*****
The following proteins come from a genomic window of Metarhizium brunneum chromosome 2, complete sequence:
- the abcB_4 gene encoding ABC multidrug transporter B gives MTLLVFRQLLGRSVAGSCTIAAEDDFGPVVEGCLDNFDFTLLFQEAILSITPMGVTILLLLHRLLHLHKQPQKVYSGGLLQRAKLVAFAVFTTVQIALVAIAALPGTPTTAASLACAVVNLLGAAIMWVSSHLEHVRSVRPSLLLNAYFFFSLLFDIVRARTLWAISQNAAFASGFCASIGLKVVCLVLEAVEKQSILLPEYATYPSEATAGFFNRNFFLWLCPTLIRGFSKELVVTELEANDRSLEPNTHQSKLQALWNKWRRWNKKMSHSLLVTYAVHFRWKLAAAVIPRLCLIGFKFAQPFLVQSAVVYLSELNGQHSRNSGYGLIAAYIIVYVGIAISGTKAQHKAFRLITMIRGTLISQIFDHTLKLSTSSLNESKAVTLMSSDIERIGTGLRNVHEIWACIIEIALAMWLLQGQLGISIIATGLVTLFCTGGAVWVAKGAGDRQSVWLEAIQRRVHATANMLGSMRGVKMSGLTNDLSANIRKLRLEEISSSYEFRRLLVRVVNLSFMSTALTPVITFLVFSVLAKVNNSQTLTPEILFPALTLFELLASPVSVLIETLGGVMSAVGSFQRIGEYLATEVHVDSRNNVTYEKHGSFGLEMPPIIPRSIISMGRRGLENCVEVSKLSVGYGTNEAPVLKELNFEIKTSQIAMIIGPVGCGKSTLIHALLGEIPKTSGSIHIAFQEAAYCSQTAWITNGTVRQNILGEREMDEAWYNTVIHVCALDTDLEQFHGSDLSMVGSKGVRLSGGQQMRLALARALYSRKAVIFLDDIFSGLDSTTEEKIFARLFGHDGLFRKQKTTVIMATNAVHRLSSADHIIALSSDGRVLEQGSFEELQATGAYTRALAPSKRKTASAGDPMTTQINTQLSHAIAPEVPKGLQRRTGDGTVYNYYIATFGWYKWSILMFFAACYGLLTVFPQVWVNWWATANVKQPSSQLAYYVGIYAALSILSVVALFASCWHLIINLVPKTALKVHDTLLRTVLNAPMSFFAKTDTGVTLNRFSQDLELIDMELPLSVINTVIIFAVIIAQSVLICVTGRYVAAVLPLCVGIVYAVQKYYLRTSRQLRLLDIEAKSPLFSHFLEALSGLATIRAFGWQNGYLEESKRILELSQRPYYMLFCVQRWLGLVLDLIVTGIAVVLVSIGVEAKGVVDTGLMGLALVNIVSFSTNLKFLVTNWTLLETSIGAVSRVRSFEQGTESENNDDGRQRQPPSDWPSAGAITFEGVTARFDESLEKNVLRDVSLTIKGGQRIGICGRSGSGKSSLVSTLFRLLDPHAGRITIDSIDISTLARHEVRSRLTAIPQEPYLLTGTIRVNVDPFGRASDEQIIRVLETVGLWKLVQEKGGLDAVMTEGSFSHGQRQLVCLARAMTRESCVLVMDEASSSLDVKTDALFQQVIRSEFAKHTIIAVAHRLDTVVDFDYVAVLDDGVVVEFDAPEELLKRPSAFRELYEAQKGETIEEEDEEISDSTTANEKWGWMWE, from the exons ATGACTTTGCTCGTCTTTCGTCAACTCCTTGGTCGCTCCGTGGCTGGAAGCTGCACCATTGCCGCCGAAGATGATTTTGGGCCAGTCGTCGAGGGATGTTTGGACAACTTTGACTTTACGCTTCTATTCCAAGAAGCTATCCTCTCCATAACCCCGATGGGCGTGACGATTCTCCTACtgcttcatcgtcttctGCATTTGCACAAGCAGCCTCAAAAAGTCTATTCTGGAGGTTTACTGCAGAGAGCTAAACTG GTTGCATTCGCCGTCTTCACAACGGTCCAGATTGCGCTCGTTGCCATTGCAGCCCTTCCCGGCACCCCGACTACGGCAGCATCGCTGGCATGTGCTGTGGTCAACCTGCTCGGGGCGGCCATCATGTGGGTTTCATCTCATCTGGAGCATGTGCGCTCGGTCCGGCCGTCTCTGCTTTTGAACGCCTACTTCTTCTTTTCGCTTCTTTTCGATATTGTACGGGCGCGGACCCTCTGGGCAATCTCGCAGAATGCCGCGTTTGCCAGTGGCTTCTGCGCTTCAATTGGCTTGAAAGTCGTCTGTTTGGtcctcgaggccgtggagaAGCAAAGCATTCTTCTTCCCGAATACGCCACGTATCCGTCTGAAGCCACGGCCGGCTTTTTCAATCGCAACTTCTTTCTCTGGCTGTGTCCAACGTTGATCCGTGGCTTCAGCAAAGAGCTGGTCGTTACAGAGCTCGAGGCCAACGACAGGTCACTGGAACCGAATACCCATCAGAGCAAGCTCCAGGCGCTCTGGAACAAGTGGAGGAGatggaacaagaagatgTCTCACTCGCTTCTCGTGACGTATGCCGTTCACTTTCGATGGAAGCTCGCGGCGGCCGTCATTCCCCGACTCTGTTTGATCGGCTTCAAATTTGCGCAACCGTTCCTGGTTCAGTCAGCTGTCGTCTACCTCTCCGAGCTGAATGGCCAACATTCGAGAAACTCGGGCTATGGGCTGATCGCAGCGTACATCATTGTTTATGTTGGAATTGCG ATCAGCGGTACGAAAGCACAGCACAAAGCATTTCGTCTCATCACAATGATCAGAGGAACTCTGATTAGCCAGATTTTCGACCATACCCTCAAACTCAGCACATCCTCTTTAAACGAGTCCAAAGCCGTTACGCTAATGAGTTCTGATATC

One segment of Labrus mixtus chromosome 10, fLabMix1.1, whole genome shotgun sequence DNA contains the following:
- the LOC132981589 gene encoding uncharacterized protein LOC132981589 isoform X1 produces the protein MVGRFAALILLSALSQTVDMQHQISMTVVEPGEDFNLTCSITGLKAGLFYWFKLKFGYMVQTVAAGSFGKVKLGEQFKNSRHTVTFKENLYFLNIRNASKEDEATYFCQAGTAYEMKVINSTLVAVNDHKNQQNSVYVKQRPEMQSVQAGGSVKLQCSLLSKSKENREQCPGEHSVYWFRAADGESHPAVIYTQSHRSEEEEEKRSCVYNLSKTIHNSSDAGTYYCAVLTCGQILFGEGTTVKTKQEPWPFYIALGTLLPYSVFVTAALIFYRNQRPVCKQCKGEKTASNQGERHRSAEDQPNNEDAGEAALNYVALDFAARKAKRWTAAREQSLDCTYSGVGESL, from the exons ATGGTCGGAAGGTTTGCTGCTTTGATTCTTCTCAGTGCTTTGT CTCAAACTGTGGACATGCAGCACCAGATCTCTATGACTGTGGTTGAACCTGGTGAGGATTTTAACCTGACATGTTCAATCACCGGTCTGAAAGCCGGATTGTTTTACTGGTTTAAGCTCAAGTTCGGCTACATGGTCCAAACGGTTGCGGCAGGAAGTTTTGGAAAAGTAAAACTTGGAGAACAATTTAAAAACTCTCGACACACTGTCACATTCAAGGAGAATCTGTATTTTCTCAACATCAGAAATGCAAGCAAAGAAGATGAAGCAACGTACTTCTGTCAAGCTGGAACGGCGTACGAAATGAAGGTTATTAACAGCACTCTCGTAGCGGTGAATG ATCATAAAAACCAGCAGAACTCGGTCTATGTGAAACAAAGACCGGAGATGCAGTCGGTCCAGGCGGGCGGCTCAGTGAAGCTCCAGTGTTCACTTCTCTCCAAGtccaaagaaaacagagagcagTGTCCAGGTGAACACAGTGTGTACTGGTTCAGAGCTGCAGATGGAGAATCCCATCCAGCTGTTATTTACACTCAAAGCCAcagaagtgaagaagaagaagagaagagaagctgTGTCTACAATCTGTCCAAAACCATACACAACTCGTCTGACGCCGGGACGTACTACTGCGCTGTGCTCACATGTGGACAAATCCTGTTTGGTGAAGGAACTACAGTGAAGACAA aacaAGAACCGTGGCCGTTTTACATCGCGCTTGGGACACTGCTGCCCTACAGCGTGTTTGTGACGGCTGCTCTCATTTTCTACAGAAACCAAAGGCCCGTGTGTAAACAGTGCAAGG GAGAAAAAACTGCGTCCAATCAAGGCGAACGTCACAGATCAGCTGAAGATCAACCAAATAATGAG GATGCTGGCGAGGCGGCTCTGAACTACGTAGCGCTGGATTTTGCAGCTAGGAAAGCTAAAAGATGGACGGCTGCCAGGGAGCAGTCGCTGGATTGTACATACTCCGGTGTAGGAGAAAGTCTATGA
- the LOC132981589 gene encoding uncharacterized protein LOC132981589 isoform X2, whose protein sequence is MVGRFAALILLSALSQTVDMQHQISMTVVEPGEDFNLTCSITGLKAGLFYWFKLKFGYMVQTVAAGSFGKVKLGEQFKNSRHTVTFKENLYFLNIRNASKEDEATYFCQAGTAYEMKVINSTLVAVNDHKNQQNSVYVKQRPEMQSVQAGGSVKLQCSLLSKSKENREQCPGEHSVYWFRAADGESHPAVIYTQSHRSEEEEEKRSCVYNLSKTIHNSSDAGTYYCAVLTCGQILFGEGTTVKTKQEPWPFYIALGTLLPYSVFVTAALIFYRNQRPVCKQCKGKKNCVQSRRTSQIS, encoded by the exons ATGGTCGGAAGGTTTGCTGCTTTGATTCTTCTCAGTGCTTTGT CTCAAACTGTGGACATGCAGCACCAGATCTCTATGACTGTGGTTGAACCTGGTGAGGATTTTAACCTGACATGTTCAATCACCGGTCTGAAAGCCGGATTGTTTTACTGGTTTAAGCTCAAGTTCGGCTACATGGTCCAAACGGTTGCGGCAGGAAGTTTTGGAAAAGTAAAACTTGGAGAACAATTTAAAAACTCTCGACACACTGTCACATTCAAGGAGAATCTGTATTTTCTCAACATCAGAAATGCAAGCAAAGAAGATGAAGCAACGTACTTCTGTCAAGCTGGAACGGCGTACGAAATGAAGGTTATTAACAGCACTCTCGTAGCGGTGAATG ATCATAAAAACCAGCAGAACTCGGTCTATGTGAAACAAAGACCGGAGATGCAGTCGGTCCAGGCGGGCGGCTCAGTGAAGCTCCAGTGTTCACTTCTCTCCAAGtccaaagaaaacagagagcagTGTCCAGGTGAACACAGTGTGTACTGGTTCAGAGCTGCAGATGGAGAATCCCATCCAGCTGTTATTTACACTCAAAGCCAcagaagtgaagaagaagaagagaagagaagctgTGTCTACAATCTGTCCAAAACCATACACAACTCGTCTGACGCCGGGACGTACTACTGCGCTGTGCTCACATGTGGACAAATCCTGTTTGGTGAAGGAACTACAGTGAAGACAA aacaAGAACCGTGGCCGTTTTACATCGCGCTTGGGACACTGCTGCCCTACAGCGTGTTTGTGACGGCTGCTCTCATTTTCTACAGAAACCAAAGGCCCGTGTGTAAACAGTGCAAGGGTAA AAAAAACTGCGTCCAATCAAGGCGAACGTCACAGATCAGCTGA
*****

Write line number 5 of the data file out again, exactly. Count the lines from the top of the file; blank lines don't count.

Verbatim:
- the LOC132981589 gene encoding uncharacterized protein LOC132981589 isoform X2, whose protein sequence is MVGRFAALILLSALSQTVDMQHQISMTVVEPGEDFNLTCSITGLKAGLFYWFKLKFGYMVQTVAAGSFGKVKLGEQFKNSRHTVTFKENLYFLNIRNASKEDEATYFCQAGTAYEMKVINSTLVAVNDHKNQQNSVYVKQRPEMQSVQAGGSVKLQCSLLSKSKENREQCPGEHSVYWFRAADGESHPAVIYTQSHRSEEEEEKRSCVYNLSKTIHNSSDAGTYYCAVLTCGQILFGEGTTVKTKQEPWPFYIALGTLLPYSVFVTAALIFYRNQRPVCKQCKGKKNCVQSRRTSQIS, encoded by the exons ATGGTCGGAAGGTTTGCTGCTTTGATTCTTCTCAGTGCTTTGT CTCAAACTGTGGACATGCAGCACCAGATCTCTATGACTGTGGTTGAACCTGGTGAGGATTTTAACCTGACATGTTCAATCACCGGTCTGAAAGCCGGATTGTTTTACTGGTTTAAGCTCAAGTTCGGCTACATGGTCCAAACGGTTGCGGCAGGAAGTTTTGGAAAAGTAAAACTTGGAGAACAATTTAAAAACTCTCGACACACTGTCACATTCAAGGAGAATCTGTATTTTCTCAACATCAGAAATGCAAGCAAAGAAGATGAAGCAACGTACTTCTGTCAAGCTGGAACGGCGTACGAAATGAAGGTTATTAACAGCACTCTCGTAGCGGTGAATG ATCATAAAAACCAGCAGAACTCGGTCTATGTGAAACAAAGACCGGAGATGCAGTCGGTCCAGGCGGGCGGCTCAGTGAAGCTCCAGTGTTCACTTCTCTCCAAGtccaaagaaaacagagagcagTGTCCAGGTGAACACAGTGTGTACTGGTTCAGAGCTGCAGATGGAGAATCCCATCCAGCTGTTATTTACACTCAAAGCCAcagaagtgaagaagaagaagagaagagaagctgTGTCTACAATCTGTCCAAAACCATACACAACTCGTCTGACGCCGGGACGTACTACTGCGCTGTGCTCACATGTGGACAAATCCTGTTTGGTGAAGGAACTACAGTGAAGACAA aacaAGAACCGTGGCCGTTTTACATCGCGCTTGGGACACTGCTGCCCTACAGCGTGTTTGTGACGGCTGCTCTCATTTTCTACAGAAACCAAAGGCCCGTGTGTAAACAGTGCAAGGGTAA AAAAAACTGCGTCCAATCAAGGCGAACGTCACAGATCAGCTGA